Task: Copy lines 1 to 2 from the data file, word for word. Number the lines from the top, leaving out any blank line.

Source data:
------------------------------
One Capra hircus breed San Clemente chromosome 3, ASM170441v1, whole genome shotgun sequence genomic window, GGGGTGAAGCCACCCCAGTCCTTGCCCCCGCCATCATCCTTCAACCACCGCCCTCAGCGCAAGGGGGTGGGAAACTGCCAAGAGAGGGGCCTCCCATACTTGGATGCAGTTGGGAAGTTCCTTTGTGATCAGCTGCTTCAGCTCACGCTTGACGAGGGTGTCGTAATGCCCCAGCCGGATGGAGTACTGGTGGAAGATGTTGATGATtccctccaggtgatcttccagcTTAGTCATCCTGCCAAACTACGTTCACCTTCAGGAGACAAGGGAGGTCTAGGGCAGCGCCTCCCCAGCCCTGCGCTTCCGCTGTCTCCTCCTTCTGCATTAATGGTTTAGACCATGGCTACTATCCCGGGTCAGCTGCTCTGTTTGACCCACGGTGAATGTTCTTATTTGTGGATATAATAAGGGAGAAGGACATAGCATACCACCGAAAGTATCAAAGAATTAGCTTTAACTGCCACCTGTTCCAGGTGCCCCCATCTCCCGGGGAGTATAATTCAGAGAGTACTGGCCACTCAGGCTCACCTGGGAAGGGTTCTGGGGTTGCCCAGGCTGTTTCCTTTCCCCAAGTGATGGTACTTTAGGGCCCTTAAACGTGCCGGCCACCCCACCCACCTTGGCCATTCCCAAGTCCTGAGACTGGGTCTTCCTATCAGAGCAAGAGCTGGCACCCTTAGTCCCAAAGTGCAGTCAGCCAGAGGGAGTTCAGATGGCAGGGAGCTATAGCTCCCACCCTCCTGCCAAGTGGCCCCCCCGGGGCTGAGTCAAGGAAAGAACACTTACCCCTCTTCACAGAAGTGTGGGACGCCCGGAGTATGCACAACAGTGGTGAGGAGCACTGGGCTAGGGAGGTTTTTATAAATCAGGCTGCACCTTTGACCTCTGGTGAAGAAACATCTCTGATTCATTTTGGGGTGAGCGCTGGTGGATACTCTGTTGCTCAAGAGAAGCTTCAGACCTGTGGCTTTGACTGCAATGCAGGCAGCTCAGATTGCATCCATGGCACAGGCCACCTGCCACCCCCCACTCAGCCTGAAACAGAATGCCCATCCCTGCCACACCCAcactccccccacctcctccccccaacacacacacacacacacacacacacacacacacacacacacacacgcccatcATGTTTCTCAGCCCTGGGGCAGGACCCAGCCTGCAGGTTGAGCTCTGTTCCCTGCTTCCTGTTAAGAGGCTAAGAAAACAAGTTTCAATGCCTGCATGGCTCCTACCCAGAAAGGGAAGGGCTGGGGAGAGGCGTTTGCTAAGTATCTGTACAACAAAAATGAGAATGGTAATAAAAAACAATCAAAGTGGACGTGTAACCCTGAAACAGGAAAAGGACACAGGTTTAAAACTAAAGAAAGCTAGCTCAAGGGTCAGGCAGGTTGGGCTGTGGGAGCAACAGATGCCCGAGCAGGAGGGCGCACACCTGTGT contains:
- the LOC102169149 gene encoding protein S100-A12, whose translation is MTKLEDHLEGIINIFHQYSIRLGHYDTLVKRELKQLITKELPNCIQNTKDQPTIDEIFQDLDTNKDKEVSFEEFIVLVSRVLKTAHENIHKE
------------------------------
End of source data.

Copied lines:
One Capra hircus breed San Clemente chromosome 3, ASM170441v1, whole genome shotgun sequence genomic window, GGGGTGAAGCCACCCCAGTCCTTGCCCCCGCCATCATCCTTCAACCACCGCCCTCAGCGCAAGGGGGTGGGAAACTGCCAAGAGAGGGGCCTCCCATACTTGGATGCAGTTGGGAAGTTCCTTTGTGATCAGCTGCTTCAGCTCACGCTTGACGAGGGTGTCGTAATGCCCCAGCCGGATGGAGTACTGGTGGAAGATGTTGATGATtccctccaggtgatcttccagcTTAGTCATCCTGCCAAACTACGTTCACCTTCAGGAGACAAGGGAGGTCTAGGGCAGCGCCTCCCCAGCCCTGCGCTTCCGCTGTCTCCTCCTTCTGCATTAATGGTTTAGACCATGGCTACTATCCCGGGTCAGCTGCTCTGTTTGACCCACGGTGAATGTTCTTATTTGTGGATATAATAAGGGAGAAGGACATAGCATACCACCGAAAGTATCAAAGAATTAGCTTTAACTGCCACCTGTTCCAGGTGCCCCCATCTCCCGGGGAGTATAATTCAGAGAGTACTGGCCACTCAGGCTCACCTGGGAAGGGTTCTGGGGTTGCCCAGGCTGTTTCCTTTCCCCAAGTGATGGTACTTTAGGGCCCTTAAACGTGCCGGCCACCCCACCCACCTTGGCCATTCCCAAGTCCTGAGACTGGGTCTTCCTATCAGAGCAAGAGCTGGCACCCTTAGTCCCAAAGTGCAGTCAGCCAGAGGGAGTTCAGATGGCAGGGAGCTATAGCTCCCACCCTCCTGCCAAGTGGCCCCCCCGGGGCTGAGTCAAGGAAAGAACACTTACCCCTCTTCACAGAAGTGTGGGACGCCCGGAGTATGCACAACAGTGGTGAGGAGCACTGGGCTAGGGAGGTTTTTATAAATCAGGCTGCACCTTTGACCTCTGGTGAAGAAACATCTCTGATTCATTTTGGGGTGAGCGCTGGTGGATACTCTGTTGCTCAAGAGAAGCTTCAGACCTGTGGCTTTGACTGCAATGCAGGCAGCTCAGATTGCATCCATGGCACAGGCCACCTGCCACCCCCCACTCAGCCTGAAACAGAATGCCCATCCCTGCCACACCCAcactccccccacctcctccccccaacacacacacacacacacacacacacacacacacacacacacacacgcccatcATGTTTCTCAGCCCTGGGGCAGGACCCAGCCTGCAGGTTGAGCTCTGTTCCCTGCTTCCTGTTAAGAGGCTAAGAAAACAAGTTTCAATGCCTGCATGGCTCCTACCCAGAAAGGGAAGGGCTGGGGAGAGGCGTTTGCTAAGTATCTGTACAACAAAAATGAGAATGGTAATAAAAAACAATCAAAGTGGACGTGTAACCCTGAAACAGGAAAAGGACACAGGTTTAAAACTAAAGAAAGCTAGCTCAAGGGTCAGGCAGGTTGGGCTGTGGGAGCAACAGATGCCCGAGCAGGAGGGCGCACACCTGTGT contains:
- the LOC102169149 gene encoding protein S100-A12, whose translation is MTKLEDHLEGIINIFHQYSIRLGHYDTLVKRELKQLITKELPNCIQNTKDQPTIDEIFQDLDTNKDKEVSFEEFIVLVSRVLKTAHENIHKE